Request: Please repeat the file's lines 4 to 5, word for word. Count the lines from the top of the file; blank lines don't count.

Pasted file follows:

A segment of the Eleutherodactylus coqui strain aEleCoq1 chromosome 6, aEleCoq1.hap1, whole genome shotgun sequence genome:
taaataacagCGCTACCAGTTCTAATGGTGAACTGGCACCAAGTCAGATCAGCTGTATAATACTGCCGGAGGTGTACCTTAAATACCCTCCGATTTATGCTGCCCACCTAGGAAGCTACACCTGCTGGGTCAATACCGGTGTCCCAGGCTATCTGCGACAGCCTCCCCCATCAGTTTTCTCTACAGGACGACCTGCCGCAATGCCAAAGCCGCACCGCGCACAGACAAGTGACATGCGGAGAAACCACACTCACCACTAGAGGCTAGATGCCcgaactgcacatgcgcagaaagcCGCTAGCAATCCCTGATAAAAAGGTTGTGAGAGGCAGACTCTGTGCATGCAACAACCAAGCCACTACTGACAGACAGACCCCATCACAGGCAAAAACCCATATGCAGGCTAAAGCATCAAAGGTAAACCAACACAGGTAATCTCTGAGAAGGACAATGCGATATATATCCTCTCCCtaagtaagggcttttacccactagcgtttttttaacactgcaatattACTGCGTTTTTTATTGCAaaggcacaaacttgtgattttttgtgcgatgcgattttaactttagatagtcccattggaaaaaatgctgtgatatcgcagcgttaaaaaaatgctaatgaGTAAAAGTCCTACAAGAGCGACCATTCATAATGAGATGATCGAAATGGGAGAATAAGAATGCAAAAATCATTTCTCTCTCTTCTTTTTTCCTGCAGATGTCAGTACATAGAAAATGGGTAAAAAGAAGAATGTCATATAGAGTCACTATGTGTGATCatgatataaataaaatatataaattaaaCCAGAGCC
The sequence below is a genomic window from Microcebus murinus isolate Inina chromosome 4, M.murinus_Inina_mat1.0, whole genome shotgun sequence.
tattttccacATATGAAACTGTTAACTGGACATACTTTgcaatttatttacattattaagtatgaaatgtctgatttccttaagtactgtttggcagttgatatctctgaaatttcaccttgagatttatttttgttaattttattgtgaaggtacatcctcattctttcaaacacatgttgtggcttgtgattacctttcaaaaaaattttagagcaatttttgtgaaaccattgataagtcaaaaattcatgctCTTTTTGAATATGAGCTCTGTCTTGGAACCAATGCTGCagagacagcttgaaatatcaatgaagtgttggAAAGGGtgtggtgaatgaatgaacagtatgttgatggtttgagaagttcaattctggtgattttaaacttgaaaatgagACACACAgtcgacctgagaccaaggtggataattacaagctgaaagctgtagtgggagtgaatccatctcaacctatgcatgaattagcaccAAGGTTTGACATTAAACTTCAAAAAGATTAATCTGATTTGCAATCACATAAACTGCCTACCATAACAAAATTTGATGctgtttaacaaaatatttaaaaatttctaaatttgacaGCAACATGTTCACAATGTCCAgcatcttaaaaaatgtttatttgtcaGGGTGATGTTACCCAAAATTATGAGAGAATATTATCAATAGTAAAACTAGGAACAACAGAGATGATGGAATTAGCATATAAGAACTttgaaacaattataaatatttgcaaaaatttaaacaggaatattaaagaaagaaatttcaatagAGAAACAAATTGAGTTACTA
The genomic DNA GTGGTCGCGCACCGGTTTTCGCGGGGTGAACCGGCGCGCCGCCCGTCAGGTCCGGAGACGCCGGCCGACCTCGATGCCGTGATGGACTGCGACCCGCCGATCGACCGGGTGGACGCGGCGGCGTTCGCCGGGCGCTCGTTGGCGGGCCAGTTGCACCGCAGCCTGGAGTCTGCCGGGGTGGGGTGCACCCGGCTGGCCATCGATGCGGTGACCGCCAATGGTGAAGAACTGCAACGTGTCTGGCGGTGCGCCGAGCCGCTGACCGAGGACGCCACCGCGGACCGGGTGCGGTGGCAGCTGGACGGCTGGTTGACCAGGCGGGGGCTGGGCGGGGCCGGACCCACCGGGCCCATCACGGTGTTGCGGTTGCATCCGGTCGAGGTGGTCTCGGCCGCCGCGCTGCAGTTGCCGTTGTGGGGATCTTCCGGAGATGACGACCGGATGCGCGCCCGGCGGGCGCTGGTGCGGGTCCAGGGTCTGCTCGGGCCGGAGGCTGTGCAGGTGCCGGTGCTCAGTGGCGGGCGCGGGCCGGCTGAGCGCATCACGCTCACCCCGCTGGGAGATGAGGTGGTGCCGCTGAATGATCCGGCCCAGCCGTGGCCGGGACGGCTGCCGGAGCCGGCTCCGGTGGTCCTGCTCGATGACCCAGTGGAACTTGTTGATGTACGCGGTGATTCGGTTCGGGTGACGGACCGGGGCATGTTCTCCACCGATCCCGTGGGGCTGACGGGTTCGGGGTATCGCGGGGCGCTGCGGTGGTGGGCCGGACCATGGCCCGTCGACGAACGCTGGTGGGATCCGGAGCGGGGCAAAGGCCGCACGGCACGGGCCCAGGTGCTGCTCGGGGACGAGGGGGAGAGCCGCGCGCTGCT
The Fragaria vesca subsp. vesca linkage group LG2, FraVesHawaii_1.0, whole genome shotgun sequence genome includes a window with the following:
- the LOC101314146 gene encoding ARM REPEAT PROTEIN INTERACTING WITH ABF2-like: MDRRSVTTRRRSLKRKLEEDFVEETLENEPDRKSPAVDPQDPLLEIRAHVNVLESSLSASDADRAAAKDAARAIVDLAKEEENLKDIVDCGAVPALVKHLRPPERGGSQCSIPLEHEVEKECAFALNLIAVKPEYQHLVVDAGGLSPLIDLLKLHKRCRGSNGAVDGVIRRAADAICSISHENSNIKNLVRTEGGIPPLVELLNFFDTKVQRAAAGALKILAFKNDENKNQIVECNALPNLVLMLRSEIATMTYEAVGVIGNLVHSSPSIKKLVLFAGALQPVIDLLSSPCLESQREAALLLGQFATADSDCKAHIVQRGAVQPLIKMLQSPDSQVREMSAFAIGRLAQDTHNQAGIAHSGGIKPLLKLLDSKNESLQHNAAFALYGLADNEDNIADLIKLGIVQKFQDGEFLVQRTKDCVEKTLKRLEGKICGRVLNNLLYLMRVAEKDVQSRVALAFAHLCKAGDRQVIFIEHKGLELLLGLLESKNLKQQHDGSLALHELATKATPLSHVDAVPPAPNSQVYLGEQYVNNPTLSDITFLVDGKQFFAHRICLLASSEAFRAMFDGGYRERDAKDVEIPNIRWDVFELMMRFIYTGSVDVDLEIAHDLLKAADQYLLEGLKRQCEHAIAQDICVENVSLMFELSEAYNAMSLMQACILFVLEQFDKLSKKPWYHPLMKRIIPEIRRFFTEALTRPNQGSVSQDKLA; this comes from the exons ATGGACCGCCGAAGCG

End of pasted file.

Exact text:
tattttccacATATGAAACTGTTAACTGGACATACTTTgcaatttatttacattattaagtatgaaatgtctgatttccttaagtactgtttggcagttgatatctctgaaatttcaccttgagatttatttttgttaattttattgtgaaggtacatcctcattctttcaaacacatgttgtggcttgtgattacctttcaaaaaaattttagagcaatttttgtgaaaccattgataagtcaaaaattcatgctCTTTTTGAATATGAGCTCTGTCTTGGAACCAATGCTGCagagacagcttgaaatatcaatgaagtgttggAAAGGGtgtggtgaatgaatgaacagtatgttgatggtttgagaagttcaattctggtgattttaaacttgaaaatgagACACACAgtcgacctgagaccaaggtggataattacaagctgaaagctgtagtgggagtgaatccatctcaacctatgcatgaattagcaccAAGGTTTGACATTAAACTTCAAAAAGATTAATCTGATTTGCAATCACATAAACTGCCTACCATAACAAAATTTGATGctgtttaacaaaatatttaaaaatttctaaatttgacaGCAACATGTTCACAATGTCCAgcatcttaaaaaatgtttatttgtcaGGGTGATGTTACCCAAAATTATGAGAGAATATTATCAATAGTAAAACTAGGAACAACAGAGATGATGGAATTAGCATATAAGAACTttgaaacaattataaatatttgcaaaaatttaaacaggaatattaaagaaagaaatttcaatagAGAAACAAATTGAGTTACTA
The genomic DNA GTGGTCGCGCACCGGTTTTCGCGGGGTGAACCGGCGCGCCGCCCGTCAGGTCCGGAGACGCCGGCCGACCTCGATGCCGTGATGGACTGCGACCCGCCGATCGACCGGGTGGACGCGGCGGCGTTCGCCGGGCGCTCGTTGGCGGGCCAGTTGCACCGCAGCCTGGAGTCTGCCGGGGTGGGGTGCACCCGGCTGGCCATCGATGCGGTGACCGCCAATGGTGAAGAACTGCAACGTGTCTGGCGGTGCGCCGAGCCGCTGACCGAGGACGCCACCGCGGACCGGGTGCGGTGGCAGCTGGACGGCTGGTTGACCAGGCGGGGGCTGGGCGGGGCCGGACCCACCGGGCCCATCACGGTGTTGCGGTTGCATCCGGTCGAGGTGGTCTCGGCCGCCGCGCTGCAGTTGCCGTTGTGGGGATCTTCCGGAGATGACGACCGGATGCGCGCCCGGCGGGCGCTGGTGCGGGTCCAGGGTCTGCTCGGGCCGGAGGCTGTGCAGGTGCCGGTGCTCAGTGGCGGGCGCGGGCCGGCTGAGCGCATCACGCTCACCCCGCTGGGAGATGAGGTGGTGCCGCTGAATGATCCGGCCCAGCCGTGGCCGGGACGGCTGCCGGAGCCGGCTCCGGTGGTCCTGCTCGATGACCCAGTGGAACTTGTTGATGTACGCGGTGATTCGGTTCGGGTGACGGACCGGGGCATGTTCTCCACCGATCCCGTGGGGCTGACGGGTTCGGGGTATCGCGGGGCGCTGCGGTGGTGGGCCGGACCATGGCCCGTCGACGAACGCTGGTGGGATCCGGAGCGGGGCAAAGGCCGCACGGCACGGGCCCAGGTGCTGCTCGGGGACGAGGGGGAGAGCCGCGCGCTGCT